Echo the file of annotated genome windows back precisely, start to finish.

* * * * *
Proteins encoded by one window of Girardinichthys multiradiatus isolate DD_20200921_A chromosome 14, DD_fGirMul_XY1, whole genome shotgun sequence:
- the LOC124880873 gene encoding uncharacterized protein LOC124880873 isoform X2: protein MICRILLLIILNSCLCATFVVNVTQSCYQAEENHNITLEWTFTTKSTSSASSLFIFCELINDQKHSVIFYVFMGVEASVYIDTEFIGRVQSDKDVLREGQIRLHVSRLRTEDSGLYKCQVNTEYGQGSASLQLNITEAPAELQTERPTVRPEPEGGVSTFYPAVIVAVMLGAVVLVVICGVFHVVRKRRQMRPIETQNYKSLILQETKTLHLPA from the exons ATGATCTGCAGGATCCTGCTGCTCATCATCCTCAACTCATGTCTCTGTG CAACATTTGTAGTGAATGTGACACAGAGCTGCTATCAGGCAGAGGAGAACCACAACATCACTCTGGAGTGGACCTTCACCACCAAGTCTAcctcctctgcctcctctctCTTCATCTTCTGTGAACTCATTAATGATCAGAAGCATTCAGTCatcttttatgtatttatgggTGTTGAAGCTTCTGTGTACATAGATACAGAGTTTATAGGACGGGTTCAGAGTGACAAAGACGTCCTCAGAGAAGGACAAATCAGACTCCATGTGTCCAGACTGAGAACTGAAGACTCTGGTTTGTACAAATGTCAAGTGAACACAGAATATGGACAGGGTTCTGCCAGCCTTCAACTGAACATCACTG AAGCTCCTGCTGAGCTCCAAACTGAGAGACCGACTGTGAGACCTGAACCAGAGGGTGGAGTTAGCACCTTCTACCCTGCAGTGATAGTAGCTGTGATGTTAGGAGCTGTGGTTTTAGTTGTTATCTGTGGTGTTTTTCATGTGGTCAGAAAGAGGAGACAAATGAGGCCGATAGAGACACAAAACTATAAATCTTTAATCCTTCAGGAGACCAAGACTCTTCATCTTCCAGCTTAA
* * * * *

Proteins encoded by one window of Girardinichthys multiradiatus isolate DD_20200921_A chromosome 14, DD_fGirMul_XY1, whole genome shotgun sequence:
- the LOC124880873 gene encoding uncharacterized protein LOC124880873 isoform X2: protein MICRILLLIILNSCLCATFVVNVTQSCYQAEENHNITLEWTFTTKSTSSASSLFIFCELINDQKHSVIFYVFMGVEASVYIDTEFIGRVQSDKDVLREGQIRLHVSRLRTEDSGLYKCQVNTEYGQGSASLQLNITEAPAELQTERPTVRPEPEGGVSTFYPAVIVAVMLGAVVLVVICGVFHVVRKRRQMRPIETQNYKSLILQETKTLHLPA from the exons ATGATCTGCAGGATCCTGCTGCTCATCATCCTCAACTCATGTCTCTGTG CAACATTTGTAGTGAATGTGACACAGAGCTGCTATCAGGCAGAGGAGAACCACAACATCACTCTGGAGTGGACCTTCACCACCAAGTCTAcctcctctgcctcctctctCTTCATCTTCTGTGAACTCATTAATGATCAGAAGCATTCAGTCatcttttatgtatttatgggTGTTGAAGCTTCTGTGTACATAGATACAGAGTTTATAGGACGGGTTCAGAGTGACAAAGACGTCCTCAGAGAAGGACAAATCAGACTCCATGTGTCCAGACTGAGAACTGAAGACTCTGGTTTGTACAAATGTCAAGTGAACACAGAATATGGACAGGGTTCTGCCAGCCTTCAACTGAACATCACTG AAGCTCCTGCTGAGCTCCAAACTGAGAGACCGACTGTGAGACCTGAACCAGAGGGTGGAGTTAGCACCTTCTACCCTGCAGTGATAGTAGCTGTGATGTTAGGAGCTGTGGTTTTAGTTGTTATCTGTGGTGTTTTTCATGTGGTCAGAAAGAGGAGACAAATGAGGCCGATAGAGACACAAAACTATAAATCTTTAATCCTTCAGGAGACCAAGACTCTTCATCTTCCAGCTTAA